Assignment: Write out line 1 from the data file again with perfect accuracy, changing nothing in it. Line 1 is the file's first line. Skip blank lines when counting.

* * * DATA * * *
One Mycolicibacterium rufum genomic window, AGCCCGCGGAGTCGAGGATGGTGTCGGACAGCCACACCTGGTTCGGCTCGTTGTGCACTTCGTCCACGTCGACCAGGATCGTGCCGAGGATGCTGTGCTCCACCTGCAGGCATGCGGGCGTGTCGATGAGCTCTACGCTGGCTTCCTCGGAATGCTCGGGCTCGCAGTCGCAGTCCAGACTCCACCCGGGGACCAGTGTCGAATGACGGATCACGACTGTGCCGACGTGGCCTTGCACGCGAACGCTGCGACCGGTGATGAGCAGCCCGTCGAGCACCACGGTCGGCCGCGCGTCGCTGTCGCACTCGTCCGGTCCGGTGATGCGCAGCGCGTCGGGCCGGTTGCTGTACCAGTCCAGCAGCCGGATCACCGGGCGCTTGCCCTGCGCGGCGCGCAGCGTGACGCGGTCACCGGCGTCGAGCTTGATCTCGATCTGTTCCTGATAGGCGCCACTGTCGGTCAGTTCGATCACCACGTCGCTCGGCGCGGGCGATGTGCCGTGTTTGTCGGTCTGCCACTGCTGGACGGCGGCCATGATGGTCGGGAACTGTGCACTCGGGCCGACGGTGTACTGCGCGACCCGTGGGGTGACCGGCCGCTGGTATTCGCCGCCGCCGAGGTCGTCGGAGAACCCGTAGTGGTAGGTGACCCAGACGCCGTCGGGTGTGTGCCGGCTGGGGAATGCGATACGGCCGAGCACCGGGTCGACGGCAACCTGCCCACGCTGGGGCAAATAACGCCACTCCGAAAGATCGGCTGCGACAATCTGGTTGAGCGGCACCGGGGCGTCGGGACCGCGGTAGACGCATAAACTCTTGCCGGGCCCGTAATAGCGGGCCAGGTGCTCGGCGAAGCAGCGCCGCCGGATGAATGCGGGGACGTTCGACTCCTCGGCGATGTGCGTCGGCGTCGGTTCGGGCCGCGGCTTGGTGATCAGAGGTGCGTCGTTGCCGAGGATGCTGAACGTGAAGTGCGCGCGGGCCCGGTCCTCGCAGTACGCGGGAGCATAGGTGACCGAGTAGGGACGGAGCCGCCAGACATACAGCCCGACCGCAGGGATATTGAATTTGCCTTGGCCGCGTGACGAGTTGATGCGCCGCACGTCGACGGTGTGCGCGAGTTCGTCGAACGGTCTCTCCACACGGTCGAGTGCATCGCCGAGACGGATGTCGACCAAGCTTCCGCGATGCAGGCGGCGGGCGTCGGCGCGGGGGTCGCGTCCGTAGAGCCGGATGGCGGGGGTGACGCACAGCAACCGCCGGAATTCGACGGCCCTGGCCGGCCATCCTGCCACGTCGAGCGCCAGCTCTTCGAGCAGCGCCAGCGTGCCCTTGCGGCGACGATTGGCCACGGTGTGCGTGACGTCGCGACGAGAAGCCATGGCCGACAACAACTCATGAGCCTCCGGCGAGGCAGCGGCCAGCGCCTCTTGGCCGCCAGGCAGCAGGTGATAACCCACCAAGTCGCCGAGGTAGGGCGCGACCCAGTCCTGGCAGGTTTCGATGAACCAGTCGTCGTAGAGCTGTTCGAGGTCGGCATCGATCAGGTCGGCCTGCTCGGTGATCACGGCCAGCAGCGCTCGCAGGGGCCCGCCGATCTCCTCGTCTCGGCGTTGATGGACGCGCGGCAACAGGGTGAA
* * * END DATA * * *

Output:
One Mycolicibacterium rufum genomic window, AGCCCGCGGAGTCGAGGATGGTGTCGGACAGCCACACCTGGTTCGGCTCGTTGTGCACTTCGTCCACGTCGACCAGGATCGTGCCGAGGATGCTGTGCTCCACCTGCAGGCATGCGGGCGTGTCGATGAGCTCTACGCTGGCTTCCTCGGAATGCTCGGGCTCGCAGTCGCAGTCCAGACTCCACCCGGGGACCAGTGTCGAATGACGGATCACGACTGTGCCGACGTGGCCTTGCACGCGAACGCTGCGACCGGTGATGAGCAGCCCGTCGAGCACCACGGTCGGCCGCGCGTCGCTGTCGCACTCGTCCGGTCCGGTGATGCGCAGCGCGTCGGGCCGGTTGCTGTACCAGTCCAGCAGCCGGATCACCGGGCGCTTGCCCTGCGCGGCGCGCAGCGTGACGCGGTCACCGGCGTCGAGCTTGATCTCGATCTGTTCCTGATAGGCGCCACTGTCGGTCAGTTCGATCACCACGTCGCTCGGCGCGGGCGATGTGCCGTGTTTGTCGGTCTGCCACTGCTGGACGGCGGCCATGATGGTCGGGAACTGTGCACTCGGGCCGACGGTGTACTGCGCGACCCGTGGGGTGACCGGCCGCTGGTATTCGCCGCCGCCGAGGTCGTCGGAGAACCCGTAGTGGTAGGTGACCCAGACGCCGTCGGGTGTGTGCCGGCTGGGGAATGCGATACGGCCGAGCACCGGGTCGACGGCAACCTGCCCACGCTGGGGCAAATAACGCCACTCCGAAAGATCGGCTGCGACAATCTGGTTGAGCGGCACCGGGGCGTCGGGACCGCGGTAGACGCATAAACTCTTGCCGGGCCCGTAATAGCGGGCCAGGTGCTCGGCGAAGCAGCGCCGCCGGATGAATGCGGGGACGTTCGACTCCTCGGCGATGTGCGTCGGCGTCGGTTCGGGCCGCGGCTTGGTGATCAGAGGTGCGTCGTTGCCGAGGATGCTGAACGTGAAGTGCGCGCGGGCCCGGTCCTCGCAGTACGCGGGAGCATAGGTGACCGAGTAGGGACGGAGCCGCCAGACATACAGCCCGACCGCAGGGATATTGAATTTGCCTTGGCCGCGTGACGAGTTGATGCGCCGCACGTCGACGGTGTGCGCGAGTTCGTCGAACGGTCTCTCCACACGGTCGAGTGCATCGCCGAGACGGATGTCGACCAAGCTTCCGCGATGCAGGCGGCGGGCGTCGGCGCGGGGGTCGCGTCCGTAGAGCCGGATGGCGGGGGTGACGCACAGCAACCGCCGGAATTCGACGGCCCTGGCCGGCCATCCTGCCACGTCGAGCGCCAGCTCTTCGAGCAGCGCCAGCGTGCCCTTGCGGCGACGATTGGCCACGGTGTGCGTGACGTCGCGACGAGAAGCCATGGCCGACAACAACTCATGAGCCTCCGGCGAGGCAGCGGCCAGCGCCTCTTGGCCGCCAGGCAGCAGGTGATAACCCACCAAGTCGCCGAGGTAGGGCGCGACCCAGTCCTGGCAGGTTTCGATGAACCAGTCGTCGTAGAGCTGTTCGAGGTCGGCATCGATCAGGTCGGCCTGCTCGGTGATCACGGCCAGCAGCGCTCGCAGGGGCCCGCCGATCTCCTCGTCTCGGCGTTGATGGACGCGCGGCAACAGGGTGAA